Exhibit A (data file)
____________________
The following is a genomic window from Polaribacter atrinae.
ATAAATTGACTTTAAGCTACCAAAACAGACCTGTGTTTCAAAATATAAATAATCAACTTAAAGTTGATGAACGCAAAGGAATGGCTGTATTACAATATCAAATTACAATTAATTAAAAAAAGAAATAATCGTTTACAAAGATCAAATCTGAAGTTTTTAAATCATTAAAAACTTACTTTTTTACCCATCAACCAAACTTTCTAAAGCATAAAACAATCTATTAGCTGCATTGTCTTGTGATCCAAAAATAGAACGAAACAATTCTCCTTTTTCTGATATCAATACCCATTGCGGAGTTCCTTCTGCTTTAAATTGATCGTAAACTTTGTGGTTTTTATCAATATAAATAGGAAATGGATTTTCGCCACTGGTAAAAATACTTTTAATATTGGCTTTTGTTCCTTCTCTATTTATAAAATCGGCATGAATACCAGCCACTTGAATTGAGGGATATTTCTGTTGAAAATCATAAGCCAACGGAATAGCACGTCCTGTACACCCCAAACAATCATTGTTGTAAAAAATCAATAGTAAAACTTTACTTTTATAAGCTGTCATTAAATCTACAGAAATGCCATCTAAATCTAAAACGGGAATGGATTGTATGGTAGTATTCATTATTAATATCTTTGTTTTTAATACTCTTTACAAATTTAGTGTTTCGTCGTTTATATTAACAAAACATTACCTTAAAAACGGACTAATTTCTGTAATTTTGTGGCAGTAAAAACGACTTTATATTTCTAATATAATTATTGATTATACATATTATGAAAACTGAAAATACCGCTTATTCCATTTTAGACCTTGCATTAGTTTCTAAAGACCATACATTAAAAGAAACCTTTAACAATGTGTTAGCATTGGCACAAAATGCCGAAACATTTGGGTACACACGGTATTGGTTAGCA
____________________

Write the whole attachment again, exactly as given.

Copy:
The following is a genomic window from Polaribacter atrinae.
ATAAATTGACTTTAAGCTACCAAAACAGACCTGTGTTTCAAAATATAAATAATCAACTTAAAGTTGATGAACGCAAAGGAATGGCTGTATTACAATATCAAATTACAATTAATTAAAAAAAGAAATAATCGTTTACAAAGATCAAATCTGAAGTTTTTAAATCATTAAAAACTTACTTTTTTACCCATCAACCAAACTTTCTAAAGCATAAAACAATCTATTAGCTGCATTGTCTTGTGATCCAAAAATAGAACGAAACAATTCTCCTTTTTCTGATATCAATACCCATTGCGGAGTTCCTTCTGCTTTAAATTGATCGTAAACTTTGTGGTTTTTATCAATATAAATAGGAAATGGATTTTCGCCACTGGTAAAAATACTTTTAATATTGGCTTTTGTTCCTTCTCTATTTATAAAATCGGCATGAATACCAGCCACTTGAATTGAGGGATATTTCTGTTGAAAATCATAAGCCAACGGAATAGCACGTCCTGTACACCCCAAACAATCATTGTTGTAAAAAATCAATAGTAAAACTTTACTTTTATAAGCTGTCATTAAATCTACAGAAATGCCATCTAAATCTAAAACGGGAATGGATTGTATGGTAGTATTCATTATTAATATCTTTGTTTTTAATACTCTTTACAAATTTAGTGTTTCGTCGTTTATATTAACAAAACATTACCTTAAAAACGGACTAATTTCTGTAATTTTGTGGCAGTAAAAACGACTTTATATTTCTAATATAATTATTGATTATACATATTATGAAAACTGAAAATACCGCTTATTCCATTTTAGACCTTGCATTAGTTTCTAAAGACCATACATTAAAAGAAACCTTTAACAATGTGTTAGCATTGGCACAAAATGCCGAAACATTTGGGTACACACGGTATTGGTTAGCA